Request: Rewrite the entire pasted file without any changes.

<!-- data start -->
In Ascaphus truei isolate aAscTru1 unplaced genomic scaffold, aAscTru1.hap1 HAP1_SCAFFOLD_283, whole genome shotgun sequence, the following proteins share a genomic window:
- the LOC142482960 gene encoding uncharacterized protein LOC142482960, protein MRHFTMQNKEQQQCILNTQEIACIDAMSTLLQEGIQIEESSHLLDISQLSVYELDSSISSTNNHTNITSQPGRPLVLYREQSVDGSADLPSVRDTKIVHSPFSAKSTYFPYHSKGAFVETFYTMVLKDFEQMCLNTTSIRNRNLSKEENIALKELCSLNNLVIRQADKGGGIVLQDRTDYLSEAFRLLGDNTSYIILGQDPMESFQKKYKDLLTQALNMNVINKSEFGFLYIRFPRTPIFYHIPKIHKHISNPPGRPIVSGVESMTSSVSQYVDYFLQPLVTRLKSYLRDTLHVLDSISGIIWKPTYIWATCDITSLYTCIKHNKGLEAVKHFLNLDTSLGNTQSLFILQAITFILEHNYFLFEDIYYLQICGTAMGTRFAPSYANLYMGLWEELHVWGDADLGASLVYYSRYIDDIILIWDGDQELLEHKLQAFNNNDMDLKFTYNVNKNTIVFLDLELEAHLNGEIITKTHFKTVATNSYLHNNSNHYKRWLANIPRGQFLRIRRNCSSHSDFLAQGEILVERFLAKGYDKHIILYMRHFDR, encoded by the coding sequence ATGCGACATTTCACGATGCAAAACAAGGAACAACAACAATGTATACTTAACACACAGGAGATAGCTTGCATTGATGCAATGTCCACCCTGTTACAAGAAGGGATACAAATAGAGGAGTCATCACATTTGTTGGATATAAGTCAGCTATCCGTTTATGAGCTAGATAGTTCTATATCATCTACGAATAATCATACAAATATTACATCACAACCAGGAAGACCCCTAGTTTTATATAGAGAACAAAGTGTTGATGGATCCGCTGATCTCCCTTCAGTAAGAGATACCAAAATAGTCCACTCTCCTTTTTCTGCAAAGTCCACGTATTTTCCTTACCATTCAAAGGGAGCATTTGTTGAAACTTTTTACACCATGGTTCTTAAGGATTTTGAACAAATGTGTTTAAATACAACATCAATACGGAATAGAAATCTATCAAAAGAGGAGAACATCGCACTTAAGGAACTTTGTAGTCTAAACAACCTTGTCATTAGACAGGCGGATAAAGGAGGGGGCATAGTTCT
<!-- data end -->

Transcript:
In Ascaphus truei isolate aAscTru1 unplaced genomic scaffold, aAscTru1.hap1 HAP1_SCAFFOLD_283, whole genome shotgun sequence, the following proteins share a genomic window:
- the LOC142482960 gene encoding uncharacterized protein LOC142482960, protein MRHFTMQNKEQQQCILNTQEIACIDAMSTLLQEGIQIEESSHLLDISQLSVYELDSSISSTNNHTNITSQPGRPLVLYREQSVDGSADLPSVRDTKIVHSPFSAKSTYFPYHSKGAFVETFYTMVLKDFEQMCLNTTSIRNRNLSKEENIALKELCSLNNLVIRQADKGGGIVLQDRTDYLSEAFRLLGDNTSYIILGQDPMESFQKKYKDLLTQALNMNVINKSEFGFLYIRFPRTPIFYHIPKIHKHISNPPGRPIVSGVESMTSSVSQYVDYFLQPLVTRLKSYLRDTLHVLDSISGIIWKPTYIWATCDITSLYTCIKHNKGLEAVKHFLNLDTSLGNTQSLFILQAITFILEHNYFLFEDIYYLQICGTAMGTRFAPSYANLYMGLWEELHVWGDADLGASLVYYSRYIDDIILIWDGDQELLEHKLQAFNNNDMDLKFTYNVNKNTIVFLDLELEAHLNGEIITKTHFKTVATNSYLHNNSNHYKRWLANIPRGQFLRIRRNCSSHSDFLAQGEILVERFLAKGYDKHIILYMRHFDR, encoded by the coding sequence ATGCGACATTTCACGATGCAAAACAAGGAACAACAACAATGTATACTTAACACACAGGAGATAGCTTGCATTGATGCAATGTCCACCCTGTTACAAGAAGGGATACAAATAGAGGAGTCATCACATTTGTTGGATATAAGTCAGCTATCCGTTTATGAGCTAGATAGTTCTATATCATCTACGAATAATCATACAAATATTACATCACAACCAGGAAGACCCCTAGTTTTATATAGAGAACAAAGTGTTGATGGATCCGCTGATCTCCCTTCAGTAAGAGATACCAAAATAGTCCACTCTCCTTTTTCTGCAAAGTCCACGTATTTTCCTTACCATTCAAAGGGAGCATTTGTTGAAACTTTTTACACCATGGTTCTTAAGGATTTTGAACAAATGTGTTTAAATACAACATCAATACGGAATAGAAATCTATCAAAAGAGGAGAACATCGCACTTAAGGAACTTTGTAGTCTAAACAACCTTGTCATTAGACAGGCGGATAAAGGAGGGGGCATAGTTCT